Wrongful Termination Claims Fail
By Christopher W. Olmsted
One of the advantages of hiring properly classified independent contractors is that they have no standing to file employee lawsuits alleging wrongful termination, certain discrimination claims, and other causes of action that are dependent on employee status.
The catch, of course, is that the workers must be properly classified as independent contractors. Employers often get it wrong. A worker who is improperly classified as independent can refute the classification in litigation, and if successful, sue to enforce rights afforded to employees.
A Recent Case: Varisco v. Gateway
In a recent California appellate case titled Varisco v. Gateway Science and Engineering, Inc., an independent contractor attempted to prove that he was an employee who could sue for wrongful termination in violation of public policy.
Gateway provides professional services such as project management, planning and design management, inspection, and quality assurance to the construction industry. Varisco is a construction inspector and has a Class-1 Inspector certification from the California Division of the State Architect ("DSA").
Gateway hired Varisco as an independent contractor to work on assignment with the Los Angeles Unified School District as a certified project inspector. After about 11 months, Gateway offered Varisco a new contract, which he refused to sign. Gateway terminated Varisco, and he sued for wrongful termination.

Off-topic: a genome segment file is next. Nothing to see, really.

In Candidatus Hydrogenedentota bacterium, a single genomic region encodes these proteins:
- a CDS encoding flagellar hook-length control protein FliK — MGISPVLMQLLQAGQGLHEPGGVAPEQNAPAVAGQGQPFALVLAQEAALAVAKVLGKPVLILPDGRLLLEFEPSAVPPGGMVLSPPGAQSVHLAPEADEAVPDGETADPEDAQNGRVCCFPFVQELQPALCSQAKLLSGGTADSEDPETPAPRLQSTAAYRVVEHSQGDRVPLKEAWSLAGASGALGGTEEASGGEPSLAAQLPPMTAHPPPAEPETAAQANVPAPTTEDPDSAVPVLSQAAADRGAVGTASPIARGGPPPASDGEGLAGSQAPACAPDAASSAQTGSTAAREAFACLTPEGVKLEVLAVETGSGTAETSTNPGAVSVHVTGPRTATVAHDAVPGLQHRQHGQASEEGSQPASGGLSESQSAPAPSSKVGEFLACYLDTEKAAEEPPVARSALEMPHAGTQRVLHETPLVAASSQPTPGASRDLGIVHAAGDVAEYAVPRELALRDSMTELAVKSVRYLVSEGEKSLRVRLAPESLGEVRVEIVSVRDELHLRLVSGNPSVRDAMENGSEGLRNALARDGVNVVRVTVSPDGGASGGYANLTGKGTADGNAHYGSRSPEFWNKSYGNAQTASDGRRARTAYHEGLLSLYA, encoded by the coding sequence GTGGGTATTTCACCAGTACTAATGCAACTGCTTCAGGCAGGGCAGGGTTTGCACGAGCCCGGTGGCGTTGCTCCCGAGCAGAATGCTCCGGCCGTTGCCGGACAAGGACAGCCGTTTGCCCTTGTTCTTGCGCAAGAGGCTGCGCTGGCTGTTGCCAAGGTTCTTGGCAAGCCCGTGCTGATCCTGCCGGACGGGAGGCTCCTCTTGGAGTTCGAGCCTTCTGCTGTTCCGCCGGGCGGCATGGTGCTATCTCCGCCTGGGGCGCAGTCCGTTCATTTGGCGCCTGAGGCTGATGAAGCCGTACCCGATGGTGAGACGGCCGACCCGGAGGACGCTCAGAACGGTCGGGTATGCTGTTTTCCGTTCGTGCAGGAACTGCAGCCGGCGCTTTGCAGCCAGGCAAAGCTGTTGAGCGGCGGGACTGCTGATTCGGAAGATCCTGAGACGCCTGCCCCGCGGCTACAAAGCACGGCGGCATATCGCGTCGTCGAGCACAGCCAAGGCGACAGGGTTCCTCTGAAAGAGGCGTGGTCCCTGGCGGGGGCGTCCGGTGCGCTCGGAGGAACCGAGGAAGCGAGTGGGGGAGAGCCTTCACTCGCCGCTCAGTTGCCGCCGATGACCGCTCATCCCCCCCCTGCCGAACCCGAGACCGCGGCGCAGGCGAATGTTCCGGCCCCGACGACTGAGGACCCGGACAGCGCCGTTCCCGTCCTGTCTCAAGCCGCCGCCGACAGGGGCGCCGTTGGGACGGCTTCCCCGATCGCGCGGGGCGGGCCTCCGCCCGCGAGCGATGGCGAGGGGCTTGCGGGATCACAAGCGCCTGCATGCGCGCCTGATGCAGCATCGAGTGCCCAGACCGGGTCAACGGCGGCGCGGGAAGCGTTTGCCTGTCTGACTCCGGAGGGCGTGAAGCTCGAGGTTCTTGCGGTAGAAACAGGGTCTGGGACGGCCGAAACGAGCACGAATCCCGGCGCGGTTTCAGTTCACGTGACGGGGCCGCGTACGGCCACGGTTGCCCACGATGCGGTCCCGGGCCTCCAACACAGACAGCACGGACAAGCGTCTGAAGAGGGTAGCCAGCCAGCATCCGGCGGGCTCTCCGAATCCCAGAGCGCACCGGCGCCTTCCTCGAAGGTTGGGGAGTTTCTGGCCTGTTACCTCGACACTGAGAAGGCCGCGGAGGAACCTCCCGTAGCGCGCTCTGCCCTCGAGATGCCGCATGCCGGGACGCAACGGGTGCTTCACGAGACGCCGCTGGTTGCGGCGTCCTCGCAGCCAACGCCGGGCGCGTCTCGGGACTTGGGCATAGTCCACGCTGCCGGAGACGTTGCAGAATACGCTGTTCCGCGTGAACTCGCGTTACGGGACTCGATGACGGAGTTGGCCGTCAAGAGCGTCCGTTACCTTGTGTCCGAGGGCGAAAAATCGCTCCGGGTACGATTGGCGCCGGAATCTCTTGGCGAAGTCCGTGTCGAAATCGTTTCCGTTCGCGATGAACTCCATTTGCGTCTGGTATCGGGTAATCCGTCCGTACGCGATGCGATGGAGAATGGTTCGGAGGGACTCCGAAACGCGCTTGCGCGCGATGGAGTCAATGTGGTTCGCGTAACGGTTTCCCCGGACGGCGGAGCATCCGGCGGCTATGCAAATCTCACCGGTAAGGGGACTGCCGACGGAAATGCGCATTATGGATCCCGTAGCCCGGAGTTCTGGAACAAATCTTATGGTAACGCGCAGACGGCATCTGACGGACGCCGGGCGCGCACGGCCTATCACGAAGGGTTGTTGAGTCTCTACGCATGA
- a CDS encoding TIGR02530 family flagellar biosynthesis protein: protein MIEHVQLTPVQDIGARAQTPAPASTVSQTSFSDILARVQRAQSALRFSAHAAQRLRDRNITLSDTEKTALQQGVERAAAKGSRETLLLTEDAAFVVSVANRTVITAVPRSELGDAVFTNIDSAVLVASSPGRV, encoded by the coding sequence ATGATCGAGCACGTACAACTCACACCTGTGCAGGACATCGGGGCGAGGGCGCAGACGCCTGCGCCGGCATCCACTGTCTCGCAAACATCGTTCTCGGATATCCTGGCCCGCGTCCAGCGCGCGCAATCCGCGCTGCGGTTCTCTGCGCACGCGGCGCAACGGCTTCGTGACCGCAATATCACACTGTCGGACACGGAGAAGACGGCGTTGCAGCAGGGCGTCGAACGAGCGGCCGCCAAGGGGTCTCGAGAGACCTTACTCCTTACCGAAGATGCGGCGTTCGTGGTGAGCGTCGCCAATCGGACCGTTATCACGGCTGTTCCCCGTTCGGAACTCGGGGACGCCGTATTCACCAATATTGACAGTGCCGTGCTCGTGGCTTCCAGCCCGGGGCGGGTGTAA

During litigation, Gateway filed a motion for summary judgment, arguing that as an independent contractor, Varisco could not assert employee claims. The trial court found that Varisco had no evidence that he was an employee and it granted the motion in favor of Gateway.
On appeal, the Fourth District Court of Appeal agreed with the trial court.
Primary Factor: Control
Control is the principal factor in determining whether an individual worker is an employee or an independent contractor. “An independent contractor is ‘one who renders service in the course of an independent employment or occupation, following his employer's desires only in the results of the work, and not the means whereby it is to be accomplished,’” wrote the court, quoting prior cases.
In addition to the primary element of control, case law has identified secondary indicia of the nature of the relationship. These are: